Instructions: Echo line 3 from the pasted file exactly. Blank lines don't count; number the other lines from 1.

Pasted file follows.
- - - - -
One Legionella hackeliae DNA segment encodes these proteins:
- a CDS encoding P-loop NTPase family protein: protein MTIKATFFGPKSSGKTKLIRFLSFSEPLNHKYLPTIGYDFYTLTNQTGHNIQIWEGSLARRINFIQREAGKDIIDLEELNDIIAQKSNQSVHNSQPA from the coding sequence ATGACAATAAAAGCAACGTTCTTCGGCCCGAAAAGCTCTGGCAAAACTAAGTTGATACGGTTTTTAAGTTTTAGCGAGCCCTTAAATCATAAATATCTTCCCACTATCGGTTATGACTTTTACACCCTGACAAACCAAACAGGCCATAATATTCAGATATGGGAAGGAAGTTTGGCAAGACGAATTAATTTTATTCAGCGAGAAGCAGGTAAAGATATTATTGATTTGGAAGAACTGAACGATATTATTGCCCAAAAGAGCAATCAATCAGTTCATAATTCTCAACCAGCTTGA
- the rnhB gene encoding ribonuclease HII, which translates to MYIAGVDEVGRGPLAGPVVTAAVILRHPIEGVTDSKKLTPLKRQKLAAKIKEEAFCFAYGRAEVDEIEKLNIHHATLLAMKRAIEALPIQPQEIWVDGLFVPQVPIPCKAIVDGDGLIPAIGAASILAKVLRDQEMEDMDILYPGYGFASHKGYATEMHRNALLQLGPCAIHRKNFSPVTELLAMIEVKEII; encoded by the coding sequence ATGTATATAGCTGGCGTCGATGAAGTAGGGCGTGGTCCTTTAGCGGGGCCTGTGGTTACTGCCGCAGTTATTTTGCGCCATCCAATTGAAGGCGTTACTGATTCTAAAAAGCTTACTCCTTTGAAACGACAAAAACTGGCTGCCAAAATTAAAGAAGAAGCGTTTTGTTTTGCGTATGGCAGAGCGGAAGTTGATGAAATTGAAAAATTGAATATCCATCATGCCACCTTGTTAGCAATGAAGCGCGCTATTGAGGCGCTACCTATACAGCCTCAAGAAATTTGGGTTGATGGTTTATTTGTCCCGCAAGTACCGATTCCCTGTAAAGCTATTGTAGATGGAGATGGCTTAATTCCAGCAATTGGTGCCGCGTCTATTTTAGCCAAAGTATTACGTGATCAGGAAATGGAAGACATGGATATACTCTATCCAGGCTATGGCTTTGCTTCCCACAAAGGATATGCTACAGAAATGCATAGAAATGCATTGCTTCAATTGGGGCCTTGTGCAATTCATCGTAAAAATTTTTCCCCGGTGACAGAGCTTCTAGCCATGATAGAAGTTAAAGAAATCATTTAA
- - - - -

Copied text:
- the rnhB gene encoding ribonuclease HII, which translates to MYIAGVDEVGRGPLAGPVVTAAVILRHPIEGVTDSKKLTPLKRQKLAAKIKEEAFCFAYGRAEVDEIEKLNIHHATLLAMKRAIEALPIQPQEIWVDGLFVPQVPIPCKAIVDGDGLIPAIGAASILAKVLRDQEMEDMDILYPGYGFASHKGYATEMHRNALLQLGPCAIHRKNFSPVTELLAMIEVKEII; encoded by the coding sequence ATGTATATAGCTGGCGTCGATGAAGTAGGGCGTGGTCCTTTAGCGGGGCCTGTGGTTACTGCCGCAGTTATTTTGCGCCATCCAATTGAAGGCGTTACTGATTCTAAAAAGCTTACTCCTTTGAAACGACAAAAACTGGCTGCCAAAATTAAAGAAGAAGCGTTTTGTTTTGCGTATGGCAGAGCGGAAGTTGATGAAATTGAAAAATTGAATATCCATCATGCCACCTTGTTAGCAATGAAGCGCGCTATTGAGGCGCTACCTATACAGCCTCAAGAAATTTGGGTTGATGGTTTATTTGTCCCGCAAGTACCGATTCCCTGTAAAGCTATTGTAGATGGAGATGGCTTAATTCCAGCAATTGGTGCCGCGTCTATTTTAGCCAAAGTATTACGTGATCAGGAAATGGAAGACATGGATATACTCTATCCAGGCTATGGCTTTGCTTCCCACAAAGGATATGCTACAGAAATGCATAGAAATGCATTGCTTCAATTGGGGCCTTGTGCAATTCATCGTAAAAATTTTTCCCCGGTGACAGAGCTTCTAGCCATGATAGAAGTTAAAGAAATCATTTAA